Orchestrator is not required to create and test non-Microsoft-developed connectors against System Center 2012.
Orchestrator provides the ability to create and run automated workflows, called runbooks, made of multiple activities that each performs a distinct function. The connector functionality of enabling System Center Operations Manager 2007 R2 to synchronize alerts with remote systems is achieved by creating runbooks, using activities that interact with Operations Manager and one or more other products. Because runbooks can include sophisticated logic and activities from any number of Integration Packs, you can implement scenarios that cannot be easily achieved with connectors. Integration Packs will be delivered for each System Center component and provide additional activities specific to a particular component.
Operations Manager Module for Windows PowerShell
Operations Manager provides a Windows PowerShell 2.0 module containing a full set of new cmdlets. The cmdlets in this module are only compatible with Operations Manager. You can recognize the Operations Manager cmdlets by the "SC" preceding the noun. For additional information about the Operations Manager cmdlets, open the Operations Manager command shell and type Get-Help about_OpsMgr_WhatsNew. For information about how the Operations Manager 2007 cmdlets map to the Operations Manager cmdlets, type Get-Help about_OpsMgr_Cmdlet_Names.
To use the Operations Manager cmdlets, you must establish a connection to an Operations Manager management group. You can establish either a persistent connection in which you can run multiple cmdlets, or a temporary connection when running a single cmdlet. For more information about connections, open the Operations Manager Shell and type Get-Help about_OpsMgr_Connections.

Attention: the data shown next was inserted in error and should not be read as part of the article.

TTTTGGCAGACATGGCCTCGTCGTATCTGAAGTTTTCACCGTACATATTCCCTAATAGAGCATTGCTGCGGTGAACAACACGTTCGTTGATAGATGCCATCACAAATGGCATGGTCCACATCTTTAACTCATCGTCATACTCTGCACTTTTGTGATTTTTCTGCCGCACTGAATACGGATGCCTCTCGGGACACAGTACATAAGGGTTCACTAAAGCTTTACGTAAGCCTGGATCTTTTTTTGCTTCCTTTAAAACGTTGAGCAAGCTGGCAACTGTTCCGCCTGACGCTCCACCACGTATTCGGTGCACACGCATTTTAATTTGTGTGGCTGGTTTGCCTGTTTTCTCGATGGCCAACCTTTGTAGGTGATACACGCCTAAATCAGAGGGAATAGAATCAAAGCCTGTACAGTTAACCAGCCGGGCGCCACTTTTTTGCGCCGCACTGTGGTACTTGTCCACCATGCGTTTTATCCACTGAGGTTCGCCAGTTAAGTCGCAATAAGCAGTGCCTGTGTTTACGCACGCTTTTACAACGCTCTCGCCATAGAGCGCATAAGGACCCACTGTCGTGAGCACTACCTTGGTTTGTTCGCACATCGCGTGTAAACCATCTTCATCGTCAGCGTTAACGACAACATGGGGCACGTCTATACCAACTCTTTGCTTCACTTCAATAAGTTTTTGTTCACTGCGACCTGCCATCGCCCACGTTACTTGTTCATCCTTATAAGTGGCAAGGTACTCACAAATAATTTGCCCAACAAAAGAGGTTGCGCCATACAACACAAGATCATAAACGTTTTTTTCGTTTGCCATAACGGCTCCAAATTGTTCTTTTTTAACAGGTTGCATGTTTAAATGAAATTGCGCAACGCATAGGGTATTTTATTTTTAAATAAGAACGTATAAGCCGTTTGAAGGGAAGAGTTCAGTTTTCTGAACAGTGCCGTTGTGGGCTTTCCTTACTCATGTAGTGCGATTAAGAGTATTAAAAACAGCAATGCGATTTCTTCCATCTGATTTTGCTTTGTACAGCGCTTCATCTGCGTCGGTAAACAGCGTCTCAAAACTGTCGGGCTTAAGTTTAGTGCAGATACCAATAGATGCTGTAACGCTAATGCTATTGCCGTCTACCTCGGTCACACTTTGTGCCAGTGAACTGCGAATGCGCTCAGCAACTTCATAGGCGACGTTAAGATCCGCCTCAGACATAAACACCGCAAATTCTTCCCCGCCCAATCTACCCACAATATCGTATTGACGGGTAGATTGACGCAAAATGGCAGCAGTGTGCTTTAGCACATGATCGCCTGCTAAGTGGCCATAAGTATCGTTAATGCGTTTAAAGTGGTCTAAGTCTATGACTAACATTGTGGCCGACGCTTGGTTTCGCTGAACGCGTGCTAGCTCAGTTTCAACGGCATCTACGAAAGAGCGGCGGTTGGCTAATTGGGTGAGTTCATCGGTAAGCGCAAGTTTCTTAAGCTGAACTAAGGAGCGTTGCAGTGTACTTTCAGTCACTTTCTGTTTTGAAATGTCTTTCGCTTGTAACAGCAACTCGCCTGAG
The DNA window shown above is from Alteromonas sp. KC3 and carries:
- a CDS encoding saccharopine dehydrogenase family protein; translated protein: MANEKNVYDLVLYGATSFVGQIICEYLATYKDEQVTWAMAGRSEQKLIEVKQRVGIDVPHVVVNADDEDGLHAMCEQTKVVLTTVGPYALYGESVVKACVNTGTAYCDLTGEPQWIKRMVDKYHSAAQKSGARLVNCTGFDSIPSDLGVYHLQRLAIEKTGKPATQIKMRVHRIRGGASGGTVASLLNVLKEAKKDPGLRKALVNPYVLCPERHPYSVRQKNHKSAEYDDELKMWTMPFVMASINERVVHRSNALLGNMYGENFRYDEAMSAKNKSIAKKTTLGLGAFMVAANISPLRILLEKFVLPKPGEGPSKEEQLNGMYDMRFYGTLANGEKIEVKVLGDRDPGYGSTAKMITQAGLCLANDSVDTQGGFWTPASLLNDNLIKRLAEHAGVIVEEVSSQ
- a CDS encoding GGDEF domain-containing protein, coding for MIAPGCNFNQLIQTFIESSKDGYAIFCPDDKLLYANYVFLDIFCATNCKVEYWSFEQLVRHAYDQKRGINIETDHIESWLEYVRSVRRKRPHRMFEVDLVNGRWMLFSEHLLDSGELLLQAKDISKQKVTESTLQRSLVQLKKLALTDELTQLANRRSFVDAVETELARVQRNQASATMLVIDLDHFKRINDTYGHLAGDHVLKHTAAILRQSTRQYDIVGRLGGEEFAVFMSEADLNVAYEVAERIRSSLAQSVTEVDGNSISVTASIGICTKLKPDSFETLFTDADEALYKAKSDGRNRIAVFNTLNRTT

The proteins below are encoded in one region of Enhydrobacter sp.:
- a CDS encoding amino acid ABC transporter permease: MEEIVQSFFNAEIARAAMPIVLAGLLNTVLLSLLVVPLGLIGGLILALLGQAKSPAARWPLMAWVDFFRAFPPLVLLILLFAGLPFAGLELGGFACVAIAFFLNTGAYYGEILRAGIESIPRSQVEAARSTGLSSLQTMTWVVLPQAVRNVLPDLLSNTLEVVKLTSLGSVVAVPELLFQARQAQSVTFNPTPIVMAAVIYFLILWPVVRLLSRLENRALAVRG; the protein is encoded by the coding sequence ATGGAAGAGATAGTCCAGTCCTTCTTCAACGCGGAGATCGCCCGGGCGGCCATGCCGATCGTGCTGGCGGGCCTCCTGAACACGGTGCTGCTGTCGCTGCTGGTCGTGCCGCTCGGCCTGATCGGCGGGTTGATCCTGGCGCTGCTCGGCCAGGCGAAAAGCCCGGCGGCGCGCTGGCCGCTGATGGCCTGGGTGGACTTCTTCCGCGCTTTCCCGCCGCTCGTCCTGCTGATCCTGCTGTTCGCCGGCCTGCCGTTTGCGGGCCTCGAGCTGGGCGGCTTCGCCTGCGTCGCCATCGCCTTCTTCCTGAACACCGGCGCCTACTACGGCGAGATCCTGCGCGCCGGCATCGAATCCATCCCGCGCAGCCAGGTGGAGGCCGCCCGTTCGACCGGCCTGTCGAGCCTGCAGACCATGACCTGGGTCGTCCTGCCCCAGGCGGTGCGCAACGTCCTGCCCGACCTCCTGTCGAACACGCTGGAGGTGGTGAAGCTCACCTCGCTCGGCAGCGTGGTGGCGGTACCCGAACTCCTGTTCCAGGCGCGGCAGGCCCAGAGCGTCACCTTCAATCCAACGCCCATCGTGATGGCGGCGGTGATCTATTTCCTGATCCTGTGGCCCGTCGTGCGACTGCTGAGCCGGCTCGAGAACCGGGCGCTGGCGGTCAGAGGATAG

UNIX- and Linux-Based Computers
In Operations Manager, you can perform privileged operations on UNIX-based and Linux-based computers using unprivileged Run As accounts by combining with “sudo” elevation on the target UNIX-based and Linux-based computers. This capability avoids the need for UNIX or Linux root passwords to be known on the management server, and keeps the privilege control entirely within the domain of the UNIX or Linux administrator. Operations Manager also includes new Windows PowerShell cmdlets for performing agent maintenance functions on UNIX-based and Linux-based computers, allowing for scripting and background operations. In addition, the resource pool feature supports computers running UNIX and Linux. If a management server fails, another management server in the resource pool can take over the monitoring, providing high availability. For more information, see Monitoring UNIX- and Linux-Based Computers
You will notice some subtle changes to the Operations console. The Actions pane is now the Tasks pane, and includes a new section called Navigation Tasks that makes it easy for you to open views for a selected object. The Tasks pane offers two tabs: one for actions and one for resources and Help links. The Navigation and Tasks panes can be minimized or expanded instantly by clicking the arrow in the title bar of the pane.